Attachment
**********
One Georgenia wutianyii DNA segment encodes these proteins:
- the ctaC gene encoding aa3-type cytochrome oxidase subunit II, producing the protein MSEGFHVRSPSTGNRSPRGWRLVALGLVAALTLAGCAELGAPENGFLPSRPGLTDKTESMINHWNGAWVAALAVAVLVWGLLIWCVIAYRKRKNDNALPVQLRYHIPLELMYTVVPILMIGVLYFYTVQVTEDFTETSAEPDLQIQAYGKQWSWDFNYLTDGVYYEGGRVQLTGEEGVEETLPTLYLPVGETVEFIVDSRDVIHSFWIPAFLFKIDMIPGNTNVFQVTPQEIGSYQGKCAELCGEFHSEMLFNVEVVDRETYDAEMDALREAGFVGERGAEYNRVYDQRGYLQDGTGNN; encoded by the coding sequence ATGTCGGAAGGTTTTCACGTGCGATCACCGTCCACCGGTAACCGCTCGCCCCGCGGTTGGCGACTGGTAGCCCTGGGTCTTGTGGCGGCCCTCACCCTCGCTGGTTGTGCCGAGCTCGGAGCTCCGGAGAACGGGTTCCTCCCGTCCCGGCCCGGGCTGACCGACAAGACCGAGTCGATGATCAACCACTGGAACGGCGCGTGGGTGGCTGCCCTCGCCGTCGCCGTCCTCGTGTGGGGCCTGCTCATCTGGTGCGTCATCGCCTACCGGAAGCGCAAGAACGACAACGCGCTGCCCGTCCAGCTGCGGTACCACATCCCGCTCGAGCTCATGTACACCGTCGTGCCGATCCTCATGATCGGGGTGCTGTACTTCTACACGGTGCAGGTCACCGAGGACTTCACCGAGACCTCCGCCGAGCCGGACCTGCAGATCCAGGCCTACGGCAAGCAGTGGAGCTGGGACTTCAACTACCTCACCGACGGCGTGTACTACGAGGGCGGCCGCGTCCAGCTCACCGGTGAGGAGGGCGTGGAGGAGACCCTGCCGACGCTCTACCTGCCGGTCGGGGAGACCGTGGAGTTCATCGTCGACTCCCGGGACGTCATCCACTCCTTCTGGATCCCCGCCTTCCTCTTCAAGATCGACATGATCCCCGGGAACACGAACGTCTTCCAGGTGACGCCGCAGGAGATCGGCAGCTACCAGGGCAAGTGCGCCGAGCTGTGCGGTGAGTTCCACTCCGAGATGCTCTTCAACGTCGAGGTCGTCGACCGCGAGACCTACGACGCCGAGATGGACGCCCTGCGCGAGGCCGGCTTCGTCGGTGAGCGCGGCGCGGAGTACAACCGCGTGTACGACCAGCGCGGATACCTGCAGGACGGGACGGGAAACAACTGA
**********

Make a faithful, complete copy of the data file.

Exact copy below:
One Georgenia wutianyii DNA segment encodes these proteins:
- the ctaC gene encoding aa3-type cytochrome oxidase subunit II, producing the protein MSEGFHVRSPSTGNRSPRGWRLVALGLVAALTLAGCAELGAPENGFLPSRPGLTDKTESMINHWNGAWVAALAVAVLVWGLLIWCVIAYRKRKNDNALPVQLRYHIPLELMYTVVPILMIGVLYFYTVQVTEDFTETSAEPDLQIQAYGKQWSWDFNYLTDGVYYEGGRVQLTGEEGVEETLPTLYLPVGETVEFIVDSRDVIHSFWIPAFLFKIDMIPGNTNVFQVTPQEIGSYQGKCAELCGEFHSEMLFNVEVVDRETYDAEMDALREAGFVGERGAEYNRVYDQRGYLQDGTGNN; encoded by the coding sequence ATGTCGGAAGGTTTTCACGTGCGATCACCGTCCACCGGTAACCGCTCGCCCCGCGGTTGGCGACTGGTAGCCCTGGGTCTTGTGGCGGCCCTCACCCTCGCTGGTTGTGCCGAGCTCGGAGCTCCGGAGAACGGGTTCCTCCCGTCCCGGCCCGGGCTGACCGACAAGACCGAGTCGATGATCAACCACTGGAACGGCGCGTGGGTGGCTGCCCTCGCCGTCGCCGTCCTCGTGTGGGGCCTGCTCATCTGGTGCGTCATCGCCTACCGGAAGCGCAAGAACGACAACGCGCTGCCCGTCCAGCTGCGGTACCACATCCCGCTCGAGCTCATGTACACCGTCGTGCCGATCCTCATGATCGGGGTGCTGTACTTCTACACGGTGCAGGTCACCGAGGACTTCACCGAGACCTCCGCCGAGCCGGACCTGCAGATCCAGGCCTACGGCAAGCAGTGGAGCTGGGACTTCAACTACCTCACCGACGGCGTGTACTACGAGGGCGGCCGCGTCCAGCTCACCGGTGAGGAGGGCGTGGAGGAGACCCTGCCGACGCTCTACCTGCCGGTCGGGGAGACCGTGGAGTTCATCGTCGACTCCCGGGACGTCATCCACTCCTTCTGGATCCCCGCCTTCCTCTTCAAGATCGACATGATCCCCGGGAACACGAACGTCTTCCAGGTGACGCCGCAGGAGATCGGCAGCTACCAGGGCAAGTGCGCCGAGCTGTGCGGTGAGTTCCACTCCGAGATGCTCTTCAACGTCGAGGTCGTCGACCGCGAGACCTACGACGCCGAGATGGACGCCCTGCGCGAGGCCGGCTTCGTCGGTGAGCGCGGCGCGGAGTACAACCGCGTGTACGACCAGCGCGGATACCTGCAGGACGGGACGGGAAACAACTGA